The Political Declaration on the future relationship between the EU and UK ̶ ten things you need to know
1. Aspirations or commitments?
The declaration is an aspirational document, setting out what both parties want from the future relationship: "an ambitious, broad, deep and flexible partnership across trade and economic cooperation, law enforcement and criminal justice, foreign policy, security and defence and wider areas of cooperation." But is not legally binding (it cannot be until the UK leaves the EU) ̶ it makes plain that the parties' ambitions "might evolve over time".
This contrasts with the Withdrawal Agreement, which will be legally binding if approved by the UK and EU Parliaments, and incorporated by legislation into UK law.
2. Why, then, is it needed now?
The declaration was a demand of the UK Government, and was initially resisted by the EU. The UK Government wanted a document to put before the UK Parliament to justify the price of leaving, and to show the light at the end of the tunnel. In the "meaningful vote" on 11 December, MPs will be asked to approve this declaration as well as the draft withdrawal agreement.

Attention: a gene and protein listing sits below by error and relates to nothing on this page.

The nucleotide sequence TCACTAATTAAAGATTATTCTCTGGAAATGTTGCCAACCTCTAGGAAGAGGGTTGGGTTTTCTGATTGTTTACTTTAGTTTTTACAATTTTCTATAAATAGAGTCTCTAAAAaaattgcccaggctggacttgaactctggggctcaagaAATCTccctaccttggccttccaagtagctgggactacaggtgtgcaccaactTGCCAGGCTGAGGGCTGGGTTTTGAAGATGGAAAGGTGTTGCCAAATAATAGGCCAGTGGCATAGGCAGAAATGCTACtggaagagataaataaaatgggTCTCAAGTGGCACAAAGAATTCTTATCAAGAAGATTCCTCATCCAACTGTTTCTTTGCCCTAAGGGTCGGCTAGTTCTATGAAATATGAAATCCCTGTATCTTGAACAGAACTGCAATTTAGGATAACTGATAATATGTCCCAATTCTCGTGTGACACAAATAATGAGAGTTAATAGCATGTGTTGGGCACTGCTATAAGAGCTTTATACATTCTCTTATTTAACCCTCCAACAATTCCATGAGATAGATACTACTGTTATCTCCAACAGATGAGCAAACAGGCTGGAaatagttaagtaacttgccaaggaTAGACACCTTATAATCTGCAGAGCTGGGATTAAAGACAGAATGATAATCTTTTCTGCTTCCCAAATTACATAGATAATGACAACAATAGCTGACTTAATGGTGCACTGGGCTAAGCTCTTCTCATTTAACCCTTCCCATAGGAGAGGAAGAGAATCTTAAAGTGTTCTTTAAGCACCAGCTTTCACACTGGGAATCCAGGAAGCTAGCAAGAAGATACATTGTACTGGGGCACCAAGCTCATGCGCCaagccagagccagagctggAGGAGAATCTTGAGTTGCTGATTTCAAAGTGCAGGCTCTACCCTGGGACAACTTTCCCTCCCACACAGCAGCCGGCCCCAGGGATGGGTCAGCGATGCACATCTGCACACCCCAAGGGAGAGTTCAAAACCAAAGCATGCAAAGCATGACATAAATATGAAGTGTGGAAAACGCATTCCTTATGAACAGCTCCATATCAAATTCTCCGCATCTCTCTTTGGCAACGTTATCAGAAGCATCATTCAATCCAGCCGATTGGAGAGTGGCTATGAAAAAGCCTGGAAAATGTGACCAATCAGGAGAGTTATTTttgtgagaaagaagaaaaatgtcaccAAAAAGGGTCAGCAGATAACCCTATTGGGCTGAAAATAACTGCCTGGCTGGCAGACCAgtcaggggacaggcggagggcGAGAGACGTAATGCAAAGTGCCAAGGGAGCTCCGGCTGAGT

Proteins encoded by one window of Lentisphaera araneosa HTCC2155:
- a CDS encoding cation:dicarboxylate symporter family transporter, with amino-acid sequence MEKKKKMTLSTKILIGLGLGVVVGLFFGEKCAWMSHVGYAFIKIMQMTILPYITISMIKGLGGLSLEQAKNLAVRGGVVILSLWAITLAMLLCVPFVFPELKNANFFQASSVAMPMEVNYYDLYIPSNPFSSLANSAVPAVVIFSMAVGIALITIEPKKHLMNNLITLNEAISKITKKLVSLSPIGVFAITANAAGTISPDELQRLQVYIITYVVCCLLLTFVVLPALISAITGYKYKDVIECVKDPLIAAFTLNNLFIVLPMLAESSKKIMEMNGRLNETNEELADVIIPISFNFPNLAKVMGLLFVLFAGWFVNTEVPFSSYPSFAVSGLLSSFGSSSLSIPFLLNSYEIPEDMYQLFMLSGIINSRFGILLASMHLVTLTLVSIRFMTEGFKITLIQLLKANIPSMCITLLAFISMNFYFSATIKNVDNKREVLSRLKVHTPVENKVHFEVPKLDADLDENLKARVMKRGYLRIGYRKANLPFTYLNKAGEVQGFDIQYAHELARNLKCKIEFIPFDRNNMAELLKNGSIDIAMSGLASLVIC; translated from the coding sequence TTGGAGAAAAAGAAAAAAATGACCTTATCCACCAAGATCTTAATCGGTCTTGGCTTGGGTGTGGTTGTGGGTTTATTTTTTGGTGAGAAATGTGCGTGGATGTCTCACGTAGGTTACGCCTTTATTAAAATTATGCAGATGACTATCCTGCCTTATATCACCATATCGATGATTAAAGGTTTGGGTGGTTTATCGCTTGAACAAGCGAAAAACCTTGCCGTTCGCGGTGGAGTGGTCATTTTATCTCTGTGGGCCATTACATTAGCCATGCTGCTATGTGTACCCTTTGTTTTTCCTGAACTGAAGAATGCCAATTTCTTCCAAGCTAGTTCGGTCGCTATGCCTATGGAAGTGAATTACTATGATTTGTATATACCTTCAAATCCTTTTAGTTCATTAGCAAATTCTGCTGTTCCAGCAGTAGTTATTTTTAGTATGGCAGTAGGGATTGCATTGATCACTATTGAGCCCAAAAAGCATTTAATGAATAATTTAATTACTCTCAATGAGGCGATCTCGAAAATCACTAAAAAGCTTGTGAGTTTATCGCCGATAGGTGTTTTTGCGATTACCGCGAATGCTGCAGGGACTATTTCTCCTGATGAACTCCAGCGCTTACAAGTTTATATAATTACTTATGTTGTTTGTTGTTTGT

The main trade agreement contemplated by the declaration (the future UK-EU relationship is likely to comprise a number of agreements) will only come into effect after:
a) the transition period, in which the UK remains in the EU's single market and customs union (as if it were still an EU Member State), which can now be extended beyond the end of 2020; and
b) the Irish backstop, which would enter into force after the transition if no alternative solution to avoiding a hard border in Ireland can be found. Under the backstop, the UK enters into a customs union with the EU.
4. Trade in goods